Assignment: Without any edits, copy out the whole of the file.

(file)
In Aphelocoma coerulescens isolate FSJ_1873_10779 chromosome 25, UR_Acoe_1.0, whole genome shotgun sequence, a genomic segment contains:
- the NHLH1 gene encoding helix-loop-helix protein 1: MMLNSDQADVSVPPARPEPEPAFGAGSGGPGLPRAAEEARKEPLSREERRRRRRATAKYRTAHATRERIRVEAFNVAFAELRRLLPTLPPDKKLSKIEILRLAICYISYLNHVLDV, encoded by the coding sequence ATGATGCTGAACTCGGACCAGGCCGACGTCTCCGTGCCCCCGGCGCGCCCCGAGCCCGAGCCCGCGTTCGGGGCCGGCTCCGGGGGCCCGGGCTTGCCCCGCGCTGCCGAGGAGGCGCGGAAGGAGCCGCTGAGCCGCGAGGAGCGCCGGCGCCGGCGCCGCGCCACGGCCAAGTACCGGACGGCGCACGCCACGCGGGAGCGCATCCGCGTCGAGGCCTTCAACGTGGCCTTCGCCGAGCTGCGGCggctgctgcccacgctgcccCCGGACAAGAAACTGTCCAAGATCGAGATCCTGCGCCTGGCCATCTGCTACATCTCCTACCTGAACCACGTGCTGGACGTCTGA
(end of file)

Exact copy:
In Aphelocoma coerulescens isolate FSJ_1873_10779 chromosome 25, UR_Acoe_1.0, whole genome shotgun sequence, a genomic segment contains:
- the NHLH1 gene encoding helix-loop-helix protein 1: MMLNSDQADVSVPPARPEPEPAFGAGSGGPGLPRAAEEARKEPLSREERRRRRRATAKYRTAHATRERIRVEAFNVAFAELRRLLPTLPPDKKLSKIEILRLAICYISYLNHVLDV, encoded by the coding sequence ATGATGCTGAACTCGGACCAGGCCGACGTCTCCGTGCCCCCGGCGCGCCCCGAGCCCGAGCCCGCGTTCGGGGCCGGCTCCGGGGGCCCGGGCTTGCCCCGCGCTGCCGAGGAGGCGCGGAAGGAGCCGCTGAGCCGCGAGGAGCGCCGGCGCCGGCGCCGCGCCACGGCCAAGTACCGGACGGCGCACGCCACGCGGGAGCGCATCCGCGTCGAGGCCTTCAACGTGGCCTTCGCCGAGCTGCGGCggctgctgcccacgctgcccCCGGACAAGAAACTGTCCAAGATCGAGATCCTGCGCCTGGCCATCTGCTACATCTCCTACCTGAACCACGTGCTGGACGTCTGA